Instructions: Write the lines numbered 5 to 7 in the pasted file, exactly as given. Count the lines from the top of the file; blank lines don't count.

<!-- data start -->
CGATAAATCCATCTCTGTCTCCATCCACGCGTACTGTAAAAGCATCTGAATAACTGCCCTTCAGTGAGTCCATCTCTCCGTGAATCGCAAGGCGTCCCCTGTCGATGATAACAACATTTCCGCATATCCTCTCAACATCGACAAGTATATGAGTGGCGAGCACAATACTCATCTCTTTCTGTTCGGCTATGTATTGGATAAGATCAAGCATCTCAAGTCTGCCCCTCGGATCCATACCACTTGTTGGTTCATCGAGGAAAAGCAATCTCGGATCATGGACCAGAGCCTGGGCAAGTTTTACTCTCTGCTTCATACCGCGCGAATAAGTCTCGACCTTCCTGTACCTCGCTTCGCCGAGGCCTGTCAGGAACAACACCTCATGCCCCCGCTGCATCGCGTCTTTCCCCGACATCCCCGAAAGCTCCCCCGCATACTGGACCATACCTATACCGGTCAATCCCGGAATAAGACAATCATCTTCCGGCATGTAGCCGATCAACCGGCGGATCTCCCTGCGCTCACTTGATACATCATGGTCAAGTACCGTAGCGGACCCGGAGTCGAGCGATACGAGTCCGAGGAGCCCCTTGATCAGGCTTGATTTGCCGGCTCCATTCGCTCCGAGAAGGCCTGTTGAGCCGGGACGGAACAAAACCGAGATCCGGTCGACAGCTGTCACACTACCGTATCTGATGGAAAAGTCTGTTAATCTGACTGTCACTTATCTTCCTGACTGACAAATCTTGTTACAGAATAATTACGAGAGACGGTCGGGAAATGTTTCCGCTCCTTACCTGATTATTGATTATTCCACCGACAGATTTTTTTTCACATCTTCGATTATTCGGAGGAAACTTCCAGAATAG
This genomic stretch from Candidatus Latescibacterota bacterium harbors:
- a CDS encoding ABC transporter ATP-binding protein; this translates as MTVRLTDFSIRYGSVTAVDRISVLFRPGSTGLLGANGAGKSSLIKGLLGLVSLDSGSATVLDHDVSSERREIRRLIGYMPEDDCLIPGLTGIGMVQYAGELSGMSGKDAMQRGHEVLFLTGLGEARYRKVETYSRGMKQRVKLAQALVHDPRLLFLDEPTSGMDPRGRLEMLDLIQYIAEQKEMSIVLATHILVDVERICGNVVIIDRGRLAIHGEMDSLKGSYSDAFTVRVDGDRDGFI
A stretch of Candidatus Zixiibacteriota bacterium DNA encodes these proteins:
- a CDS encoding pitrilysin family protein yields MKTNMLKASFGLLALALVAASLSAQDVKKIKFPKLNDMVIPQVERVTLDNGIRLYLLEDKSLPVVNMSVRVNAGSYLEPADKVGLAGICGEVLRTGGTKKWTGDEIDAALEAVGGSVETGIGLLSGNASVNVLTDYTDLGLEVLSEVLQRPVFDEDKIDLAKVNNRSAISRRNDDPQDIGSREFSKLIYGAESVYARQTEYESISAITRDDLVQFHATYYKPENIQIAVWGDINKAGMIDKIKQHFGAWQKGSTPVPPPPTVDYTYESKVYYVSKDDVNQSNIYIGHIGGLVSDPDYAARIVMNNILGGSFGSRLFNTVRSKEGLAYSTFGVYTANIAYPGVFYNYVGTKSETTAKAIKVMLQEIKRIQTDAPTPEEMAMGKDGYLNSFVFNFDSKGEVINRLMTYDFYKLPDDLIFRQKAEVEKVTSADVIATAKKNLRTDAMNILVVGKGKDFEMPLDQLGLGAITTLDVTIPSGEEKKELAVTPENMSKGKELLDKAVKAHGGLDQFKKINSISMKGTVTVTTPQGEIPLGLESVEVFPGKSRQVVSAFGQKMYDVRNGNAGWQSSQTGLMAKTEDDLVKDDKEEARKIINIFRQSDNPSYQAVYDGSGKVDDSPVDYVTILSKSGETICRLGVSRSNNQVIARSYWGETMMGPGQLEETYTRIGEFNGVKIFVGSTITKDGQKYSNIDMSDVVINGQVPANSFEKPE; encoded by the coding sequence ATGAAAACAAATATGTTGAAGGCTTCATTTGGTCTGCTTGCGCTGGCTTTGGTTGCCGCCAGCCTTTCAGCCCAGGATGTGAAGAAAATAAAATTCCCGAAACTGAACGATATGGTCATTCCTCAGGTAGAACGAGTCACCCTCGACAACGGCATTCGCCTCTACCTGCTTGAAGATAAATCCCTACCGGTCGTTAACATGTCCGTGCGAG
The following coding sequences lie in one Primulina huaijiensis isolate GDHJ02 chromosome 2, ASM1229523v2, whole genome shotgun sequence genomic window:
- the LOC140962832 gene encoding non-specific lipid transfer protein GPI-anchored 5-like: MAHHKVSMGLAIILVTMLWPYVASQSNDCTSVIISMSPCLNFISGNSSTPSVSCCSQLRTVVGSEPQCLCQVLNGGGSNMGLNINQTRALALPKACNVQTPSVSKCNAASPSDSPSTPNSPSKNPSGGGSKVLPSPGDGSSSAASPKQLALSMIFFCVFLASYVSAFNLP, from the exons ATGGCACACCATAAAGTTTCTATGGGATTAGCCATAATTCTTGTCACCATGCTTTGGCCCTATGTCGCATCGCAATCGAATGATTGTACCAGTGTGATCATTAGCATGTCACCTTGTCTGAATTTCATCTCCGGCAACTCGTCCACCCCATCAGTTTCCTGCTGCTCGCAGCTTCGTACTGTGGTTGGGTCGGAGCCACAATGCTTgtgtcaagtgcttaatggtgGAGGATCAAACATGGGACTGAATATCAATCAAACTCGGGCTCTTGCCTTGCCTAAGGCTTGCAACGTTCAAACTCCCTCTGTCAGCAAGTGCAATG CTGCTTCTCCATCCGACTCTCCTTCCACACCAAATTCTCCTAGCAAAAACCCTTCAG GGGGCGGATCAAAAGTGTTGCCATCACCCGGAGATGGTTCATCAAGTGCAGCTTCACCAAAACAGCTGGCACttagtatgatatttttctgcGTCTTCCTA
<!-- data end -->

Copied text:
- a CDS encoding pitrilysin family protein yields MKTNMLKASFGLLALALVAASLSAQDVKKIKFPKLNDMVIPQVERVTLDNGIRLYLLEDKSLPVVNMSVRVNAGSYLEPADKVGLAGICGEVLRTGGTKKWTGDEIDAALEAVGGSVETGIGLLSGNASVNVLTDYTDLGLEVLSEVLQRPVFDEDKIDLAKVNNRSAISRRNDDPQDIGSREFSKLIYGAESVYARQTEYESISAITRDDLVQFHATYYKPENIQIAVWGDINKAGMIDKIKQHFGAWQKGSTPVPPPPTVDYTYESKVYYVSKDDVNQSNIYIGHIGGLVSDPDYAARIVMNNILGGSFGSRLFNTVRSKEGLAYSTFGVYTANIAYPGVFYNYVGTKSETTAKAIKVMLQEIKRIQTDAPTPEEMAMGKDGYLNSFVFNFDSKGEVINRLMTYDFYKLPDDLIFRQKAEVEKVTSADVIATAKKNLRTDAMNILVVGKGKDFEMPLDQLGLGAITTLDVTIPSGEEKKELAVTPENMSKGKELLDKAVKAHGGLDQFKKINSISMKGTVTVTTPQGEIPLGLESVEVFPGKSRQVVSAFGQKMYDVRNGNAGWQSSQTGLMAKTEDDLVKDDKEEARKIINIFRQSDNPSYQAVYDGSGKVDDSPVDYVTILSKSGETICRLGVSRSNNQVIARSYWGETMMGPGQLEETYTRIGEFNGVKIFVGSTITKDGQKYSNIDMSDVVINGQVPANSFEKPE; encoded by the coding sequence ATGAAAACAAATATGTTGAAGGCTTCATTTGGTCTGCTTGCGCTGGCTTTGGTTGCCGCCAGCCTTTCAGCCCAGGATGTGAAGAAAATAAAATTCCCGAAACTGAACGATATGGTCATTCCTCAGGTAGAACGAGTCACCCTCGACAACGGCATTCGCCTCTACCTGCTTGAAGATAAATCCCTACCGGTCGTTAACATGTCCGTGCGAG
The following coding sequences lie in one Primulina huaijiensis isolate GDHJ02 chromosome 2, ASM1229523v2, whole genome shotgun sequence genomic window:
- the LOC140962832 gene encoding non-specific lipid transfer protein GPI-anchored 5-like: MAHHKVSMGLAIILVTMLWPYVASQSNDCTSVIISMSPCLNFISGNSSTPSVSCCSQLRTVVGSEPQCLCQVLNGGGSNMGLNINQTRALALPKACNVQTPSVSKCNAASPSDSPSTPNSPSKNPSGGGSKVLPSPGDGSSSAASPKQLALSMIFFCVFLASYVSAFNLP, from the exons ATGGCACACCATAAAGTTTCTATGGGATTAGCCATAATTCTTGTCACCATGCTTTGGCCCTATGTCGCATCGCAATCGAATGATTGTACCAGTGTGATCATTAGCATGTCACCTTGTCTGAATTTCATCTCCGGCAACTCGTCCACCCCATCAGTTTCCTGCTGCTCGCAGCTTCGTACTGTGGTTGGGTCGGAGCCACAATGCTTgtgtcaagtgcttaatggtgGAGGATCAAACATGGGACTGAATATCAATCAAACTCGGGCTCTTGCCTTGCCTAAGGCTTGCAACGTTCAAACTCCCTCTGTCAGCAAGTGCAATG CTGCTTCTCCATCCGACTCTCCTTCCACACCAAATTCTCCTAGCAAAAACCCTTCAG GGGGCGGATCAAAAGTGTTGCCATCACCCGGAGATGGTTCATCAAGTGCAGCTTCACCAAAACAGCTGGCACttagtatgatatttttctgcGTCTTCCTA